Diessertation on the physics of tires....
jcw said:
.Tires, no matter what size, under indentical pressure will deflect the same amount. So while you can run some large volume 26" tires at 30psi, if you try the same thing on a 700 x 23 you'd probably pinch flat before you made it out of the driveway. It's the same reason that you can run a lower air pressure in larger volume shocks vs. smaller volume ones. Another way to look at it is larger volume at the same pressure = more total air in the system to do the work.
There are some statements in here that are not completely correct.
Let's go back to some High School physics....
Pressure=Force/Area
....or Force=PressurexArea
....or Area=Force/Pressure
TIRES:
Let's say a 150 lb rider sits on a bike with 60% of his weight on the back tire (150lbsx0.60=90lbs). If the back tire is inflated to 45psi (lbs/in^2), then the contact patch of the tire (the area in contact with the ground) is 90lbs/45psi, which is 2in^2 (two inches squared). So, this means it takes 2 square inches on tire contact with the road to support 90lbs on the back tire.
Now, if our bike has fat tires, the tire does not need to deform much to put two sqare inches of tire in contact with the road. If the tire is a skinny tire, the tire has to deform more vertically to put the same amount of tire contact area on the road. This deformation reduces the distance between the rim and the ground. A thin tire running at the same pressure as a fat tire has more vertical tire deformation per unit of force(weight) which creates a greater likelyhood of pinch flatting.
Road tires are usually pumped up to very high pressures to reduce the contact patch area and deformation of the tire. A larger contact patch has more friction and lots of deformation in the tire is a loss of energy. Lets do the math for a tire pumped up to 120psi, a typical pressure for a road tire.
Area=90lbs/120psi=0.75in^2
You can see that the contact patch at 120psi is pretty small. At 120psi a tire is pretty hard too. This is good for reducing rolling resistance, but hard tires are not very good for mountain biking. For riding off road, a supple tire is better because it allows the tire to conform to the terrain and give better traction. It also provides a bit of shock absorbtion. Other things affect rolling resistance and traction, such as tread pattern, but I won't get into that.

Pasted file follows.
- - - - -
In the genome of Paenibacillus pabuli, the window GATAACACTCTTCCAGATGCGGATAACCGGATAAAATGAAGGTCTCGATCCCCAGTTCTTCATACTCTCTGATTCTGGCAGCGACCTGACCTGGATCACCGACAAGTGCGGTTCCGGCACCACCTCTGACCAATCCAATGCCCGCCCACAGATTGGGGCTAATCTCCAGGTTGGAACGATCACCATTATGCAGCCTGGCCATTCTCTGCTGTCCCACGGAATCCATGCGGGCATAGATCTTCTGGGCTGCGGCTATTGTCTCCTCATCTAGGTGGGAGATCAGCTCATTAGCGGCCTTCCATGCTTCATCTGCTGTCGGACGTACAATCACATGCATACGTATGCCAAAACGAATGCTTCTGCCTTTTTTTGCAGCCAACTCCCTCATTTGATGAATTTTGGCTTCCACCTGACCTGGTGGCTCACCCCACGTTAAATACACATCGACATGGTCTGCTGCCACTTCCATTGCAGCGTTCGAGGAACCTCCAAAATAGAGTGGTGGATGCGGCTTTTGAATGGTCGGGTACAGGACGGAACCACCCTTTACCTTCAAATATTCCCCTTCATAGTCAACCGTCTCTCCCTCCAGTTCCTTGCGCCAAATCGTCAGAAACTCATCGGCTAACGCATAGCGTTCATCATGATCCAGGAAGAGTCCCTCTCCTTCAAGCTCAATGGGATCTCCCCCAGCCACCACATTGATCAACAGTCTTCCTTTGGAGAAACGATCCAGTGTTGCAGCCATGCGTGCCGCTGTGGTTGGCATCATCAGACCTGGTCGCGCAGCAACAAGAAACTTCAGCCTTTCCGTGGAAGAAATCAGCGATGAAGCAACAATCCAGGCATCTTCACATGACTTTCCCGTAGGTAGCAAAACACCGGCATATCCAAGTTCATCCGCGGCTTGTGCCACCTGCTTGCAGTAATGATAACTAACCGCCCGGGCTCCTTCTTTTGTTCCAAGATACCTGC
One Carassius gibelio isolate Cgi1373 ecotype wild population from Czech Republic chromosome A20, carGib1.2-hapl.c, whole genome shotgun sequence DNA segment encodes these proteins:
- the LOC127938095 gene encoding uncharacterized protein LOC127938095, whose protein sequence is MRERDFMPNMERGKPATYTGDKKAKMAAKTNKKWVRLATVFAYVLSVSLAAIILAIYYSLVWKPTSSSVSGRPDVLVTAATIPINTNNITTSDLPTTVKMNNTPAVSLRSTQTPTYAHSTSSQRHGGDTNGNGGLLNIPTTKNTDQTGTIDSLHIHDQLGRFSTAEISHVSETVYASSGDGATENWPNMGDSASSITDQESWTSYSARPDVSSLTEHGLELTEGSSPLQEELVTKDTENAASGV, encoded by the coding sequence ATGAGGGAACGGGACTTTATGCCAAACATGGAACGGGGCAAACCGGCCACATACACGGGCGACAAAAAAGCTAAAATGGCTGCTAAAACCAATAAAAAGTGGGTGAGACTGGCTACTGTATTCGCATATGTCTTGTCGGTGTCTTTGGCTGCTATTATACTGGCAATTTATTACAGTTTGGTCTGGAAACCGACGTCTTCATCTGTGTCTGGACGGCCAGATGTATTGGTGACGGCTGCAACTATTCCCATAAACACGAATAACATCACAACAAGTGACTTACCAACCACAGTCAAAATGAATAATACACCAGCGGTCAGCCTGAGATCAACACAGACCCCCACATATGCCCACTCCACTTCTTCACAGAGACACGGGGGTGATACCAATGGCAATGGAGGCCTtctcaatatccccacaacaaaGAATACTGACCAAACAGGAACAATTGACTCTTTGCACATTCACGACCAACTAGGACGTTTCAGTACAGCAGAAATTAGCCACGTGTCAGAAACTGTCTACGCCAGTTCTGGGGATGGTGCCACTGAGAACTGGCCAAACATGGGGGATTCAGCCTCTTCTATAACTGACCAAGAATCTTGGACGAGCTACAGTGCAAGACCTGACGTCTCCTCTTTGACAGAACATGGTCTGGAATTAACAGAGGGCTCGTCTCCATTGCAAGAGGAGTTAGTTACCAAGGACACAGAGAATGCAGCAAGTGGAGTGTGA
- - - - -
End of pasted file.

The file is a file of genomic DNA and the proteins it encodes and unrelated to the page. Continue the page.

SHOCKS:
The same formula works for air sprung shocks. Air sprung shocks used compressed air as a spring instead of a coil spring and are usually lighter than coil sprung shocks. They also have a non-linear spring rate where coil springs are pretty close to linear, but that's a whole different discussion.
Low pressure shock vs high pressure: Basically, the "plunger" on a low pressure shock has a larger surface area than that of a high pressure shock. On a low pressure shock, the lower pressure is pushing against a larger area and, therefore, can support the same force as a high pressure shock.
Lets compare some numbers. Marzocchi shocks are low pressure, lets say the above rider runs that shock at around 40psi, he runs a high pressure shock at around 180psi to get the same feel.
We'll say that 40% of the riders weight is on the front tire (60lbs). We can calculate the surface area for the plunger of each shock.
Low Pressure Shock: Area=60lbs/40psi=1.5in^2
High Pressure Shock: Area=60lbs/180psi=0.33in^2
You can see that the plunger area of the high pressure shock is much smaller. The shock volume doesn't have much to do with the amount of weight suspended by the shock. The air volume and its relation to the plunger size is what sets the spring rate curve for the shock.